Defeating the demon that lurks under your writing desk

Have you met the self-crit demon yet in your writing? The one that nags and dogs every word you write, whose special power is paralysis.

Wright_Typewriter2Most writers do meet it, but not all realise that it’s actually there as your friend – if you can make it so. Meeting and greeting the self-crit demon is one of the most important parts of writing. Writers who churn out content without self-critiquing usually find opinion differs about their work. They think it’s brilliant. Everybody else thinks it sucks. Self-critique helps ensure authors keep that essential twist, the emotional dynamic, that is the secret to great writing. It keeps them on the straight-and-narrow. And – most crucially – it keeps them pushing the limits of quality.

Bottom line is that writers MUST be self-aware – MUST question what they do, and MUST understand their craft well enough to know how to find the answers to those questions.

The problem comes when the self-crit demon exerts its special power – paralysis. Where your awareness of your imagined limitations causes you to stop. The problem, I think, usually happens when the concept you have in your head – the shapes, patterns and emotional content you are trying to convey – simply doesn’t seem to translate into the written word.

It’s a common fate for writers, but there are answers to the conundrum.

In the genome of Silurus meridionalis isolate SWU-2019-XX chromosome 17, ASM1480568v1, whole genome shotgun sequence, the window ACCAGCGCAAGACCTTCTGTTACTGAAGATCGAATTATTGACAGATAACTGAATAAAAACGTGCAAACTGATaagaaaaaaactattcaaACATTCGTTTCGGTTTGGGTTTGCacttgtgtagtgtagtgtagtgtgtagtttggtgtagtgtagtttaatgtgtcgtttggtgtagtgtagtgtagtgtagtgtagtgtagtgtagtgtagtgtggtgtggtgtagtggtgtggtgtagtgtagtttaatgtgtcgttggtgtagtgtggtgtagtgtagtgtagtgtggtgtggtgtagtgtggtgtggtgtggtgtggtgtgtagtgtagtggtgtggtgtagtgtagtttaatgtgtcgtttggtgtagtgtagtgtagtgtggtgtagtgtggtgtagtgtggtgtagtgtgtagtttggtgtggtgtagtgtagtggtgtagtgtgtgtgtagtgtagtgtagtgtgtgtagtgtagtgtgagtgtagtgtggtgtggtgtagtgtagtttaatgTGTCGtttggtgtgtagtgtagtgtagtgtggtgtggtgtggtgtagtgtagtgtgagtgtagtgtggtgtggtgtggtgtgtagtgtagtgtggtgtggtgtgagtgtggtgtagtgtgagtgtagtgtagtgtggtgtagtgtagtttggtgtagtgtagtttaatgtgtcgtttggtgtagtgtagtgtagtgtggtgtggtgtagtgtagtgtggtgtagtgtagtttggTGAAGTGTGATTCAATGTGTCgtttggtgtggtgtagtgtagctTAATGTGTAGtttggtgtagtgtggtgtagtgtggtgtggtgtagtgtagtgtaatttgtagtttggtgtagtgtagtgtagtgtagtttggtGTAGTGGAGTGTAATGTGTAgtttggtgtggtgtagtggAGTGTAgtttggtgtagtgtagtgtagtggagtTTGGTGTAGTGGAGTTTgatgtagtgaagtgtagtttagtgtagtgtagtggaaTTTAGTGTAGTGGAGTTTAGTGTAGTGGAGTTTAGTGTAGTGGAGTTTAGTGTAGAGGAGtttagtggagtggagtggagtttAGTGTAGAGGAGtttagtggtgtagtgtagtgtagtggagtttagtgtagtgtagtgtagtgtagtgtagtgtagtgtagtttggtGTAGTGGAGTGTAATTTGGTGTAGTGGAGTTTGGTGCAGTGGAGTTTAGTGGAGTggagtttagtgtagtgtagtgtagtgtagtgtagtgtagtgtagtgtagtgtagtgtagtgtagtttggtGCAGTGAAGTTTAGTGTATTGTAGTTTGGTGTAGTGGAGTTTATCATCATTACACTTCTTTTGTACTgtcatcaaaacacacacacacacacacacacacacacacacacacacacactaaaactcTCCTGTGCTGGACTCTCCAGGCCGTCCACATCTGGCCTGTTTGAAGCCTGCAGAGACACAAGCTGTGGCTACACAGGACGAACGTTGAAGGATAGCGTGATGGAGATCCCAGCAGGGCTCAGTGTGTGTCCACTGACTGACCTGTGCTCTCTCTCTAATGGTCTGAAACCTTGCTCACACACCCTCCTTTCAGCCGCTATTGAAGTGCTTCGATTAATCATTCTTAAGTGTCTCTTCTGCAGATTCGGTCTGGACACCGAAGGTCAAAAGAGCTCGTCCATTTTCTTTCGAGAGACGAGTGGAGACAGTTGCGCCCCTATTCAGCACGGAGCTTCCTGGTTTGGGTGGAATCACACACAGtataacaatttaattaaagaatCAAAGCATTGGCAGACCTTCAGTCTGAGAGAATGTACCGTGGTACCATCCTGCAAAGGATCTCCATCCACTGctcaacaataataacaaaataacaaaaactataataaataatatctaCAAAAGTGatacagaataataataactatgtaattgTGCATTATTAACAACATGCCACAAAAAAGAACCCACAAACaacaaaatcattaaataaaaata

1. “I’ll never be good enough.” Yes you will be. Work the problem. What is the point at which you’re getting frustrated? Can’t think of words? Or do the words not describe what you want? Is it stylistic, or content? Or both? Break the problem down. Make notes. Draw pictures of it if you have to – as in, Venn diagrams. Try it. Don’t forget, writing isn’t really about words. It’s about shape, patterns and concepts.

2. “Why can’t I write the scene as I imagine it?” Look at what you’re writing. Is it descriptive, as if you are watching a movie, or are you working the characters – presenting things as they react to them? You might be conceptualising the scene one way in your head, but expecting to read it the other.

3. “I keep getting stuck”. That’s normal. As I posted a while back, don’t be afraid to throw stuff out and start again. There are a lot of techniques to beat ‘writers block’ – and it’s faster to use them than it is to flounder around in circles.

4. “I can’t seem to control my writing”. You can  Practise makes perfect. Be prepared to write – and write – and write. Then throw it all away. Then write some more. Look at it this way: concert pianists don’t just sit down and perform. Behind that 90 minute virtuoso concert is a LOT of training – years of it, including hours and hours of practise just for that concert. Writing is no different.

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If you want to know more about ways to write – methods and techniques for getting up to speed and writing that book fast – check out my short quick-start manual How to get writing… fast. Available on Kindle.

Copyright © Matthew Wright 2016

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